Some of the niceties modern drivers have come to expect are absent here. Toyota wants the driver to be involved with all functions of this car, so forget about auto turn signals that are prevalent just about everywhere else. The windows of this 86 GT coupe have one-touch operation, cruise control has its own stalk, there are drilled pedals and sills and the driver’s information is functional and proper. While there is no temp gauge, that info is available through the steering wheel function; a blue light indicates low temps.
There is a single 12-volt in an uncovered central storage that has removable cup holders (there are holders in both doors). Soft plastics abound on the dashboard of this high-cowled coupe and the matte accents about the cabin continue to remind the owner that this is a sports coupe. There are dual heating, air conditioning, ventilation controls that can be synced as desired. This Toyota does have proximity entry and keyless start/stop.
The 2019 Toyota G86 GT has been rated at 24/32/27 mpg from its 13.2-gallon tank. As this vehicle is quite new, the two tank loads averaged close to 31mph and close to 33 mpg during our nearly 400 miles together. We used premium fuel as suggested. Considering the high revs and happy driving during that period, one can expect higher than average mpg unless the right foot remains planted without lift.
The trunk space is a meager 6.9 cubic feet and there’s a small spare and tools beneath the floor; there is no rear-seat fold, but the rear seatback can be removed for extra cargo space. Still, the trunk allowed for all the gear one needs for a photojournalist’s working overnighter. It holds big bags with two camera bodies and five lenses, one carry-on bag and other detritus. Although the weather was delightfully cool in the morning of our trip the two-position seat-heaters were unnecessary.
I can’t say enough about the powerful looks of the 86 GT, which started life as the Scion FR-S (and Subaru BRZ). Toyota has emboldened the coupe with rear diffusers, front vortex generators, a smart matte black winglet at the trunk opening, excellently-aimed LED lighting for all operations, “86” fender badges, dual chrome-tipped exhaust that sounds delightful and, although it’s not visible to the naked eye, aerodynamic underbody panels. Windows dip upon opening and seal when closed.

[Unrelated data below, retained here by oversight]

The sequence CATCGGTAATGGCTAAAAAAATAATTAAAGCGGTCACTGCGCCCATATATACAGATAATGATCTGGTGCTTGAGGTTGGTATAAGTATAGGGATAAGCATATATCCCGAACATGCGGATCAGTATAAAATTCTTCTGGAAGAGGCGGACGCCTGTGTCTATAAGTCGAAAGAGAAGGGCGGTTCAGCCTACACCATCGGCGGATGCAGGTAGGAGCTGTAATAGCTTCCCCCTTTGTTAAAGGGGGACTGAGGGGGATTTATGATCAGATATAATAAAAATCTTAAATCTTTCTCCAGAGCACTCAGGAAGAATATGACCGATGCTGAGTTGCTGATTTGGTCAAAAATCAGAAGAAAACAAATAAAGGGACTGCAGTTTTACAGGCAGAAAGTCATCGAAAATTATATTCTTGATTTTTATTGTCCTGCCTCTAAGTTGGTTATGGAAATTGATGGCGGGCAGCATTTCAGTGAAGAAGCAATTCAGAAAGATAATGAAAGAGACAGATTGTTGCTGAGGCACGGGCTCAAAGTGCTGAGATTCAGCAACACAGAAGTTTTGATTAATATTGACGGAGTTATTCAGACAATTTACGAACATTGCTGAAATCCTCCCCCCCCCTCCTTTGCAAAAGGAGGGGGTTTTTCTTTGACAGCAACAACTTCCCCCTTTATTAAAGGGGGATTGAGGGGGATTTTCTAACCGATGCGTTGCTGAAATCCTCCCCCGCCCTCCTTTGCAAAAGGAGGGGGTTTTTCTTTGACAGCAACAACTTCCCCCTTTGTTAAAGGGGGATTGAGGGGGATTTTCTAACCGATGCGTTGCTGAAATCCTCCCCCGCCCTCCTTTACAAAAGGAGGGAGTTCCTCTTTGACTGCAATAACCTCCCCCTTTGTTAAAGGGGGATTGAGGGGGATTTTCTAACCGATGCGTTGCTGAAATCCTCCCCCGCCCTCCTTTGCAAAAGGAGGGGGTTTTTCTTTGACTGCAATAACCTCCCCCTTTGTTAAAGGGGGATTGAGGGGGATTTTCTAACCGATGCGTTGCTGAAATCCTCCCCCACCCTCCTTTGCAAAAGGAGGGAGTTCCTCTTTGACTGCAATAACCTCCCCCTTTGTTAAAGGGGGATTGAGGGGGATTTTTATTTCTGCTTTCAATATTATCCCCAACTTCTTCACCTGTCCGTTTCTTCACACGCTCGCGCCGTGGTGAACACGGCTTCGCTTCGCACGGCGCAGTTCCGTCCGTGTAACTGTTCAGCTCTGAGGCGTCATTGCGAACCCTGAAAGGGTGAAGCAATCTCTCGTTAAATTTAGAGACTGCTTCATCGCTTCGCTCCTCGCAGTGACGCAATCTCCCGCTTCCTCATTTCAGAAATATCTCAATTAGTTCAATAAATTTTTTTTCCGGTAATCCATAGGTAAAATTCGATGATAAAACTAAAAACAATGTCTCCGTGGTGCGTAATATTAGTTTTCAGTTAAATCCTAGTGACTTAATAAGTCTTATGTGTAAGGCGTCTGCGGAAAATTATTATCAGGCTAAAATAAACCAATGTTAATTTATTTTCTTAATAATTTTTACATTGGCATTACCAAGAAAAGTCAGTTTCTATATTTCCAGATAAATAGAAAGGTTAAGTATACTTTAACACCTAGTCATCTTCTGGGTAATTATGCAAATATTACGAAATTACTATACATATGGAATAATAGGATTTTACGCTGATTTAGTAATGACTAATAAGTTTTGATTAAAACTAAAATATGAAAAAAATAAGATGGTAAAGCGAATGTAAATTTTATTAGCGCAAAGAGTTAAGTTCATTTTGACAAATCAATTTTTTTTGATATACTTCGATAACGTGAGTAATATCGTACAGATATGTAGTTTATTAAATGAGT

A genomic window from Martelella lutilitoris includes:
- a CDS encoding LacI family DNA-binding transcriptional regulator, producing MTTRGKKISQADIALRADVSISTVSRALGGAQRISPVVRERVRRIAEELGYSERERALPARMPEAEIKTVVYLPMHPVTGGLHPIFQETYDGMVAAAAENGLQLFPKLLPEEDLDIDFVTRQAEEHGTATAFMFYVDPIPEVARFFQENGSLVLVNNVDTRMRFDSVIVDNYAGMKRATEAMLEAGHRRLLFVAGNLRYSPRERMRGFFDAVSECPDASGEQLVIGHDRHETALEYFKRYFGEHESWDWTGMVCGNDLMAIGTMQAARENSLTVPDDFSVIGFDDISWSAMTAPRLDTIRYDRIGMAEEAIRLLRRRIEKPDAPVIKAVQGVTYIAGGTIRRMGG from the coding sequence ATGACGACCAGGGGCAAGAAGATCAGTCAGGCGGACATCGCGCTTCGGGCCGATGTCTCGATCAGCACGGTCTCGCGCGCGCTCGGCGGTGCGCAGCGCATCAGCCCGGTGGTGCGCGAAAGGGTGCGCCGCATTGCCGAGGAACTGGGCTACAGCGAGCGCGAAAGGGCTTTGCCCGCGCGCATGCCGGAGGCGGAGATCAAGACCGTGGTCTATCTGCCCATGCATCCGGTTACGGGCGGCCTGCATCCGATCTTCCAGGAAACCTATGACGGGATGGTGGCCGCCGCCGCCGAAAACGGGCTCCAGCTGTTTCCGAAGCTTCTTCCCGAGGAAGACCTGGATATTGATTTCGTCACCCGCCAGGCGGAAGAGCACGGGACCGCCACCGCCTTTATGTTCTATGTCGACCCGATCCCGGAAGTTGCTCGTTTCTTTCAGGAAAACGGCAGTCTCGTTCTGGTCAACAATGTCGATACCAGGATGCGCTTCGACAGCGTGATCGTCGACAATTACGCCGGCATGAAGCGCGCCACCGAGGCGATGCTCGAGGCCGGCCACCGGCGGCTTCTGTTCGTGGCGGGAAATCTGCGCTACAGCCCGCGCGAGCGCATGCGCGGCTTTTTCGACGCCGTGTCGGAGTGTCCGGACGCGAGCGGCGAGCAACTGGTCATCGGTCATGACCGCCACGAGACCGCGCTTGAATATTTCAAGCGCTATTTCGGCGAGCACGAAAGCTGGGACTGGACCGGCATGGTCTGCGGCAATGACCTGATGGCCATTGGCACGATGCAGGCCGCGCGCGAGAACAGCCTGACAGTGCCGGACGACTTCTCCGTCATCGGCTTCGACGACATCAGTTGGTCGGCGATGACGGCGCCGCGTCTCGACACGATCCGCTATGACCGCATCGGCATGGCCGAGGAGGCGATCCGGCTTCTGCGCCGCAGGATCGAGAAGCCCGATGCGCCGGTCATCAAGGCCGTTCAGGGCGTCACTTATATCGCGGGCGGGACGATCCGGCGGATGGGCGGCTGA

A box inside the tachometer gives pertinent info like the fuel gauge, a digital speedometer and let’s the driver know which gear is being used. There are three drive modes: normal, sport and track. Since we weren’t allowed on the Famoso dragstrip, the Toyota 86 GT stayed mostly in normal or sport, either one good for everyday use for both freeway and street use. Track mode was fun on the back roads and leaves the car in gear for quite a bit. At least it doesn’t revert to Drive quickly.
This car has very little infotainment but plenty of entertainment for a willing driver. There were no options on this vehicle so, with $920 freight it maxed out at $30,225. For a driver who wants to feel connected to the road, this 2019 Toyota 86 GT is a worthy warrior. I just wish we’d been able to enjoy it for more than four days.
Words and Photos By Anne Proffit